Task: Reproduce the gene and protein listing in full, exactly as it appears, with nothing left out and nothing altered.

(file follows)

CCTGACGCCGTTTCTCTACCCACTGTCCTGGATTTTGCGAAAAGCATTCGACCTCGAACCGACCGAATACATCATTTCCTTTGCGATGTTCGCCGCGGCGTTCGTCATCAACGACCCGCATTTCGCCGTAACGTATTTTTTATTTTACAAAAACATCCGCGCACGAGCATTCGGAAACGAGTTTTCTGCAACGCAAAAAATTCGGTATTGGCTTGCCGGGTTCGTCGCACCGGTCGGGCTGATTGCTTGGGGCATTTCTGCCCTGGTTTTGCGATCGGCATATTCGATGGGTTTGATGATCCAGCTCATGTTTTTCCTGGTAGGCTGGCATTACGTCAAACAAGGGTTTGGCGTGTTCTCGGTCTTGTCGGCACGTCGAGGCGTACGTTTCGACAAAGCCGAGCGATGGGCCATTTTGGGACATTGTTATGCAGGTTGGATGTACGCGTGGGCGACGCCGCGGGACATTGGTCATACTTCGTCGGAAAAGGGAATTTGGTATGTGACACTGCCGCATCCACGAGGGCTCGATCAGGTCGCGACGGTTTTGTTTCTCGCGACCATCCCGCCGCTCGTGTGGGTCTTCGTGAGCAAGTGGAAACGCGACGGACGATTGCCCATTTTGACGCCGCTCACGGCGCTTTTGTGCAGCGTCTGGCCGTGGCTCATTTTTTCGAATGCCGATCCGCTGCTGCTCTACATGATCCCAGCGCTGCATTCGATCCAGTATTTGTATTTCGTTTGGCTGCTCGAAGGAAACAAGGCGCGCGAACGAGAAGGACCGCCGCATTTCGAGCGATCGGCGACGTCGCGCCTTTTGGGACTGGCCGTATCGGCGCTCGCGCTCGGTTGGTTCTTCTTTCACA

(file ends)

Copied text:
CCTGACGCCGTTTCTCTACCCACTGTCCTGGATTTTGCGAAAAGCATTCGACCTCGAACCGACCGAATACATCATTTCCTTTGCGATGTTCGCCGCGGCGTTCGTCATCAACGACCCGCATTTCGCCGTAACGTATTTTTTATTTTACAAAAACATCCGCGCACGAGCATTCGGAAACGAGTTTTCTGCAACGCAAAAAATTCGGTATTGGCTTGCCGGGTTCGTCGCACCGGTCGGGCTGATTGCTTGGGGCATTTCTGCCCTGGTTTTGCGATCGGCATATTCGATGGGTTTGATGATCCAGCTCATGTTTTTCCTGGTAGGCTGGCATTACGTCAAACAAGGGTTTGGCGTGTTCTCGGTCTTGTCGGCACGTCGAGGCGTACGTTTCGACAAAGCCGAGCGATGGGCCATTTTGGGACATTGTTATGCAGGTTGGATGTACGCGTGGGCGACGCCGCGGGACATTGGTCATACTTCGTCGGAAAAGGGAATTTGGTATGTGACACTGCCGCATCCACGAGGGCTCGATCAGGTCGCGACGGTTTTGTTTCTCGCGACCATCCCGCCGCTCGTGTGGGTCTTCGTGAGCAAGTGGAAACGCGACGGACGATTGCCCATTTTGACGCCGCTCACGGCGCTTTTGTGCAGCGTCTGGCCGTGGCTCATTTTTTCGAATGCCGATCCGCTGCTGCTCTACATGATCCCAGCGCTGCATTCGATCCAGTATTTGTATTTCGTTTGGCTGCTCGAAGGAAACAAGGCGCGCGAACGAGAAGGACCGCCGCATTTCGAGCGATCGGCGACGTCGCGCCTTTTGGGACTGGCCGTATCGGCGCTCGCGCTCGGTTGGTTCTTCTTTCACA